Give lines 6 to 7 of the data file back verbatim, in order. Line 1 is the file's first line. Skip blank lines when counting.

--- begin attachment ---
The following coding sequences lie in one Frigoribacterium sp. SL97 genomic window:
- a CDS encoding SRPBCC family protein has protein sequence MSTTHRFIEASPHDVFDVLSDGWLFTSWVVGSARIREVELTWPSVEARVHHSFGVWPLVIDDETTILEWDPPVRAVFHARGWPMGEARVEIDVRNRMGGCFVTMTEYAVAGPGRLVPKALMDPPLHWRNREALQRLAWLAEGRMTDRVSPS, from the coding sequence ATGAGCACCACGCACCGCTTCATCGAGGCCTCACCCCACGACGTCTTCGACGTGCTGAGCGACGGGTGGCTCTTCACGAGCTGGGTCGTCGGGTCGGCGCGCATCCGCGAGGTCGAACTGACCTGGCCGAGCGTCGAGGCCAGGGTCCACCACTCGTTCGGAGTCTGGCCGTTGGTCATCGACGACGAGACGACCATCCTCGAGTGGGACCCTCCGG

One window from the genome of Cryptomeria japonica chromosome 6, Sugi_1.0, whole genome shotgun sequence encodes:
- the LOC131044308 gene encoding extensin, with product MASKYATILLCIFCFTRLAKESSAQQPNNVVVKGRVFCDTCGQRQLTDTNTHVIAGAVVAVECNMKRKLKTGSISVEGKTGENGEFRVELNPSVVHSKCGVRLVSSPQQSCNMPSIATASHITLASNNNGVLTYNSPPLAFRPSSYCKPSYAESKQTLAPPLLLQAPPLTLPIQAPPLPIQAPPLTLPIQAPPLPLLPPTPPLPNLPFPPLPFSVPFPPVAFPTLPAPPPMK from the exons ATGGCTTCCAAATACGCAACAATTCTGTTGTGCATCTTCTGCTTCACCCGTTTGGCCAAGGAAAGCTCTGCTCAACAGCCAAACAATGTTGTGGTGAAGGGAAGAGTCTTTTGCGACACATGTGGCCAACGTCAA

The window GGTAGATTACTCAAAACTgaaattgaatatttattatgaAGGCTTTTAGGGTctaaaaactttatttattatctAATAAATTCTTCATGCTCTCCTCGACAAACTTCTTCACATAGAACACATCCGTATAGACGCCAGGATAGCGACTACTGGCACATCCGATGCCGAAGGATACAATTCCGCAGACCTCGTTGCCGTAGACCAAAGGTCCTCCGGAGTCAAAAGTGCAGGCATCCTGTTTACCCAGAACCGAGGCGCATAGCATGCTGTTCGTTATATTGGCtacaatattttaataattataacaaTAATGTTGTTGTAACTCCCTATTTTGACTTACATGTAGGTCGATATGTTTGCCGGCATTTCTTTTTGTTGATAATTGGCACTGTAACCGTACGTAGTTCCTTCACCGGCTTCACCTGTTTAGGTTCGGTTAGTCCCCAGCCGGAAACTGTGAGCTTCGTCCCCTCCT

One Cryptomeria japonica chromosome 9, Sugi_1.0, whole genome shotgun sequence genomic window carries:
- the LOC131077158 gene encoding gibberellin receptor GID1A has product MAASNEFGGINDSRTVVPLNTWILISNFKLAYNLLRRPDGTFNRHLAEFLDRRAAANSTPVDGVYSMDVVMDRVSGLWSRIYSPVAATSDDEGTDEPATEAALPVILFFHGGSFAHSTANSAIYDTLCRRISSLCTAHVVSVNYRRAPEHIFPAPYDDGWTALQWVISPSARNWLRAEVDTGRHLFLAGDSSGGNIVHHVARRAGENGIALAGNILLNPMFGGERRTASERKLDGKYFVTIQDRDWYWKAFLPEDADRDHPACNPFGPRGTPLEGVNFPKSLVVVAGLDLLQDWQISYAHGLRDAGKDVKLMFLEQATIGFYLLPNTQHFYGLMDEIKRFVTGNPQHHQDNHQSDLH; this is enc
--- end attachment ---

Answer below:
One Cryptomeria japonica chromosome 9, Sugi_1.0, whole genome shotgun sequence genomic window carries:
- the LOC131077158 gene encoding gibberellin receptor GID1A has product MAASNEFGGINDSRTVVPLNTWILISNFKLAYNLLRRPDGTFNRHLAEFLDRRAAANSTPVDGVYSMDVVMDRVSGLWSRIYSPVAATSDDEGTDEPATEAALPVILFFHGGSFAHSTANSAIYDTLCRRISSLCTAHVVSVNYRRAPEHIFPAPYDDGWTALQWVISPSARNWLRAEVDTGRHLFLAGDSSGGNIVHHVARRAGENGIALAGNILLNPMFGGERRTASERKLDGKYFVTIQDRDWYWKAFLPEDADRDHPACNPFGPRGTPLEGVNFPKSLVVVAGLDLLQDWQISYAHGLRDAGKDVKLMFLEQATIGFYLLPNTQHFYGLMDEIKRFVTGNPQHHQDNHQSDLH; this is enc